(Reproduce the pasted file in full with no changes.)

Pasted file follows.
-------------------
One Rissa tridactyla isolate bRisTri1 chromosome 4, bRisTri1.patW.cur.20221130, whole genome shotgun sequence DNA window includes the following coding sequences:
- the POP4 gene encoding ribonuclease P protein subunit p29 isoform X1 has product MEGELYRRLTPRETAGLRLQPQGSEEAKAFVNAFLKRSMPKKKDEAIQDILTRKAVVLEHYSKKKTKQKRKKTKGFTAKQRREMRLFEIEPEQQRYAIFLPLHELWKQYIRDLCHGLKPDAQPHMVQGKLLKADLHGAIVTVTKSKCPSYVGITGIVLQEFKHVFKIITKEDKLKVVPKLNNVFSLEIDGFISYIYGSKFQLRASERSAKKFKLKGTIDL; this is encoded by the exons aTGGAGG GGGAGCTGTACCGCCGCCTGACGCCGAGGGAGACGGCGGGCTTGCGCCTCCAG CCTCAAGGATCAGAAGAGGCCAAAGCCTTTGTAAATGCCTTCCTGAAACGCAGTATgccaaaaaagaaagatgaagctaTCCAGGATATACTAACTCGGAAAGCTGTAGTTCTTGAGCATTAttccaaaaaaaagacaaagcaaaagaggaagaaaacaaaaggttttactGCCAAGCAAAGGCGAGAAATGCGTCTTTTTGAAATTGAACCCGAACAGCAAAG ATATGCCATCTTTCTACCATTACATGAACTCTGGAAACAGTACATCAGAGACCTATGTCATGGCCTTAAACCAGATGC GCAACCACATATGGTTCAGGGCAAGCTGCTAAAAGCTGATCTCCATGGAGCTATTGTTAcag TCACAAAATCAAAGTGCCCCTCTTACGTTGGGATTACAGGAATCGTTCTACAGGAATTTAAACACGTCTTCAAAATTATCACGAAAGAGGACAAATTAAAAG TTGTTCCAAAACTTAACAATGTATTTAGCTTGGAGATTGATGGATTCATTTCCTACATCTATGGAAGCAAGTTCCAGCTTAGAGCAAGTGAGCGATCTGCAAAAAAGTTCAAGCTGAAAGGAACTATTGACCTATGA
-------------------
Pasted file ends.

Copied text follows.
One Rissa tridactyla isolate bRisTri1 chromosome 4, bRisTri1.patW.cur.20221130, whole genome shotgun sequence DNA window includes the following coding sequences:
- the POP4 gene encoding ribonuclease P protein subunit p29 isoform X1 has product MEGELYRRLTPRETAGLRLQPQGSEEAKAFVNAFLKRSMPKKKDEAIQDILTRKAVVLEHYSKKKTKQKRKKTKGFTAKQRREMRLFEIEPEQQRYAIFLPLHELWKQYIRDLCHGLKPDAQPHMVQGKLLKADLHGAIVTVTKSKCPSYVGITGIVLQEFKHVFKIITKEDKLKVVPKLNNVFSLEIDGFISYIYGSKFQLRASERSAKKFKLKGTIDL; this is encoded by the exons aTGGAGG GGGAGCTGTACCGCCGCCTGACGCCGAGGGAGACGGCGGGCTTGCGCCTCCAG CCTCAAGGATCAGAAGAGGCCAAAGCCTTTGTAAATGCCTTCCTGAAACGCAGTATgccaaaaaagaaagatgaagctaTCCAGGATATACTAACTCGGAAAGCTGTAGTTCTTGAGCATTAttccaaaaaaaagacaaagcaaaagaggaagaaaacaaaaggttttactGCCAAGCAAAGGCGAGAAATGCGTCTTTTTGAAATTGAACCCGAACAGCAAAG ATATGCCATCTTTCTACCATTACATGAACTCTGGAAACAGTACATCAGAGACCTATGTCATGGCCTTAAACCAGATGC GCAACCACATATGGTTCAGGGCAAGCTGCTAAAAGCTGATCTCCATGGAGCTATTGTTAcag TCACAAAATCAAAGTGCCCCTCTTACGTTGGGATTACAGGAATCGTTCTACAGGAATTTAAACACGTCTTCAAAATTATCACGAAAGAGGACAAATTAAAAG TTGTTCCAAAACTTAACAATGTATTTAGCTTGGAGATTGATGGATTCATTTCCTACATCTATGGAAGCAAGTTCCAGCTTAGAGCAAGTGAGCGATCTGCAAAAAAGTTCAAGCTGAAAGGAACTATTGACCTATGA